6. The curator Eva von Ingram Harpf once commented “Andrea Bianco’s sculptures highlight the female body with precise characteristics, often without any determined features that leave to the spectator the possibility of discovering inner beauty.” I was moved by the emphasis on the precision of the female features. How are you able to conceive them?

I create a mental image in order to conceive the sculpture. I have visual memory because I had the sense of vision until I was 20 years old. Even though I remember figures, shapes and colours, I want to focus on the inner beauty of the woman. Sometimes the female figure in my artworks is even impoverished on the exterior i.e. they are devoid of faces, arms and sometimes even the curves typical of its figure. This impoverishment has the aim of enriching its inner dimension. I believe that women have been trivialised and exploited throughout history but especially today, a time in which I think it is fundamental to give importance to the inner beauty of women. They have feelings and a special sensitivity that men do not possess. I think that first of all, women should understand this and get to know their potential and then men should push themselves into gaining this understanding. This is the intent of my art.

7. “Toccare per credere” (“Touch to Believe”) is the title of an exhibition you did at the Free University of Bolzano from the 21st to the 25th of November 2016. It is interesting to notice that you let the visitors touch your sculptures, therefore permitting them to engage directly with your art. Can we ‘see’ even through touching?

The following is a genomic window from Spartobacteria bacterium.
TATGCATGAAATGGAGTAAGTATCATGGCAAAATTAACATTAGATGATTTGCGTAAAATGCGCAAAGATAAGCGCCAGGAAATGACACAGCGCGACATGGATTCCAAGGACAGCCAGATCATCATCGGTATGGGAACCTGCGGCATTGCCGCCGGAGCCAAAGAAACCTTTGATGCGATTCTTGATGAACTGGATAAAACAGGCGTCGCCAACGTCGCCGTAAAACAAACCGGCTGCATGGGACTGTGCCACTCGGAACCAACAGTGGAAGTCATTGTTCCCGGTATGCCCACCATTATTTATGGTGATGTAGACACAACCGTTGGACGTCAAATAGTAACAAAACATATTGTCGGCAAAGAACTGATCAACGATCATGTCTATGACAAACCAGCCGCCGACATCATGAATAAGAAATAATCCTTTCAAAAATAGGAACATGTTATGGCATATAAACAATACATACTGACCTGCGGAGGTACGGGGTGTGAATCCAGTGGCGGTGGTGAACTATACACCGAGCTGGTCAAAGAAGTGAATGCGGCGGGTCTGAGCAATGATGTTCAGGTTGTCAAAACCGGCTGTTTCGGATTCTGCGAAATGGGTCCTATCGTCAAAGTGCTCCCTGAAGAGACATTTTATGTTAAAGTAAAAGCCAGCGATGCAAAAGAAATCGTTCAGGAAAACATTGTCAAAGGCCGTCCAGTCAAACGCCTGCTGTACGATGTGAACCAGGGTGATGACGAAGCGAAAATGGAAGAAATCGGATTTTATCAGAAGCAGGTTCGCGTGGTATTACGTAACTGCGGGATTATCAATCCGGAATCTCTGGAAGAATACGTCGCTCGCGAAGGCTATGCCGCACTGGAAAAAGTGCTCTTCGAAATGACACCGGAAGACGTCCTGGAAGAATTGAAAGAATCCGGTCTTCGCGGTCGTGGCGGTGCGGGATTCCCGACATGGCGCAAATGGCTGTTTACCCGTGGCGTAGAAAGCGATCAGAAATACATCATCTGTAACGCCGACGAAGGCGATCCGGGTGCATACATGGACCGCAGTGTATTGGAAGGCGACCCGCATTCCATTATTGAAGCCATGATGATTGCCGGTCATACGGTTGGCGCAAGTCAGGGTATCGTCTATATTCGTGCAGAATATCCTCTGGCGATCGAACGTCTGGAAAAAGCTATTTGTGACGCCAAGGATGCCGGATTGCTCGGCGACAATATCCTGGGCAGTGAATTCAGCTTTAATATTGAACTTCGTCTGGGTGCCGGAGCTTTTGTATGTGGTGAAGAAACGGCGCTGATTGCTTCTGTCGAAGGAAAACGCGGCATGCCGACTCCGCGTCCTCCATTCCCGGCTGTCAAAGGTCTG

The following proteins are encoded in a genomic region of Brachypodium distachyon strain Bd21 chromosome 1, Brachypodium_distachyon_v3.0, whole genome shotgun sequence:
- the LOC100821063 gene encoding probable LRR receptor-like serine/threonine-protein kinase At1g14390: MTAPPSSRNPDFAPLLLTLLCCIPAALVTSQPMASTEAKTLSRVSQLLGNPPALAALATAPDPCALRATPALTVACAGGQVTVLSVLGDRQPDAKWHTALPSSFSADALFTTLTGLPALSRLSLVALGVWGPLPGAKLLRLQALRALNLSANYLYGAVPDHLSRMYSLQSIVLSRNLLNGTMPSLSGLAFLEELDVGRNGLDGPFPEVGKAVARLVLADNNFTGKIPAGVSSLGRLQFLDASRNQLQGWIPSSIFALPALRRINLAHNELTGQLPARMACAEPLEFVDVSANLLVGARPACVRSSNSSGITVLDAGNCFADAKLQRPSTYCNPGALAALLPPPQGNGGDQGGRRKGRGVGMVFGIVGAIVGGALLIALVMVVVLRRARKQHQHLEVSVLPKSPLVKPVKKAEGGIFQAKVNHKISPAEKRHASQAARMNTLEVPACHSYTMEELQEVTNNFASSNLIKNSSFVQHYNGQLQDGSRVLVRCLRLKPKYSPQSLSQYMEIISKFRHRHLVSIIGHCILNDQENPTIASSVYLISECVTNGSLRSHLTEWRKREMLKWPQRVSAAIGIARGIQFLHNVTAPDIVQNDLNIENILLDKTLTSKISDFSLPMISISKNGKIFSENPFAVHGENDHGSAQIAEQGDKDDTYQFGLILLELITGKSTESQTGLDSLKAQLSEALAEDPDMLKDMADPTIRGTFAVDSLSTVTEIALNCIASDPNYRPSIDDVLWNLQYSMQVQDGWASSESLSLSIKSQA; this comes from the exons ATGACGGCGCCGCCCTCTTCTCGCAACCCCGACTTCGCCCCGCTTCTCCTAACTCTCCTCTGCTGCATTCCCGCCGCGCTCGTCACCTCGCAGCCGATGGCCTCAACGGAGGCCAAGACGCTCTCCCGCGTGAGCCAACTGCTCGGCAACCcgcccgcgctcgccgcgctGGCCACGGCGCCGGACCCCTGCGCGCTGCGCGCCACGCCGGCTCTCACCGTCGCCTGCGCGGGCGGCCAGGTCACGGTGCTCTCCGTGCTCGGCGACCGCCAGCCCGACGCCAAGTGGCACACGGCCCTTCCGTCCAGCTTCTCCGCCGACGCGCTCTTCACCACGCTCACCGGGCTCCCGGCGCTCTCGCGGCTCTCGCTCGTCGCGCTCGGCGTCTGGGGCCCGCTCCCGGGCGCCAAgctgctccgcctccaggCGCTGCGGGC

Of course, it is just a matter of training. I believe we should rediscover the sense of touch in order to be able to ‘see’ things that otherwise would be invisible like depths, shapes and techniques used in the manufacturing process. By touching the sculptures, the visitors maybe were able to feel the sensations that the artist had while working on that piece or even his effort to achieve that result. The visual sensation and the one obtained through touching are totally different. The fact that the spectators were able to touch my sculptures is something that breaks the normal rules of a museum. It is also a way of educating the touch. I noticed that we do not know how to touch anymore, we become violent when we should be just caressing a sculpture in order to get a better understanding of its shapes. It has to be noticed that the touch has a memory, I call it tactile memory. When I touch something it remains embedded on me. The first sculpture I was permitted to touch was ten years ago in Barcelona. When I returned home, I recreated the same sculpture in clay because thanks to my tactile memory its shape remained impressed on me. In Italy we still cannot touch any sculptures apart from the Omero Tactile Museum in Ancona.